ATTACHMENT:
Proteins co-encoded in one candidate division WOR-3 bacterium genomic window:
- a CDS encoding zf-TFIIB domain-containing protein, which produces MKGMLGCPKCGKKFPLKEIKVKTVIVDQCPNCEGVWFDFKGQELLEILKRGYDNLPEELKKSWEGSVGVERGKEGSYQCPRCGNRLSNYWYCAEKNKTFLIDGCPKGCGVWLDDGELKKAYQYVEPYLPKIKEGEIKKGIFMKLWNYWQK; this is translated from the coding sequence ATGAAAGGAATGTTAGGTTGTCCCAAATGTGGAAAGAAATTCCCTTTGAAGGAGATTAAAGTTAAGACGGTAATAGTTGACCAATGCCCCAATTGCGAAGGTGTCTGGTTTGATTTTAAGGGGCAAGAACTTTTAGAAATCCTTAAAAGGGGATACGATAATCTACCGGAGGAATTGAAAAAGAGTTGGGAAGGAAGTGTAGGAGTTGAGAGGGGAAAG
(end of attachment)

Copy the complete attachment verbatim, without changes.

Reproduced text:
Proteins co-encoded in one candidate division WOR-3 bacterium genomic window:
- a CDS encoding zf-TFIIB domain-containing protein, which produces MKGMLGCPKCGKKFPLKEIKVKTVIVDQCPNCEGVWFDFKGQELLEILKRGYDNLPEELKKSWEGSVGVERGKEGSYQCPRCGNRLSNYWYCAEKNKTFLIDGCPKGCGVWLDDGELKKAYQYVEPYLPKIKEGEIKKGIFMKLWNYWQK; this is translated from the coding sequence ATGAAAGGAATGTTAGGTTGTCCCAAATGTGGAAAGAAATTCCCTTTGAAGGAGATTAAAGTTAAGACGGTAATAGTTGACCAATGCCCCAATTGCGAAGGTGTCTGGTTTGATTTTAAGGGGCAAGAACTTTTAGAAATCCTTAAAAGGGGATACGATAATCTACCGGAGGAATTGAAAAAGAGTTGGGAAGGAAGTGTAGGAGTTGAGAGGGGAAAG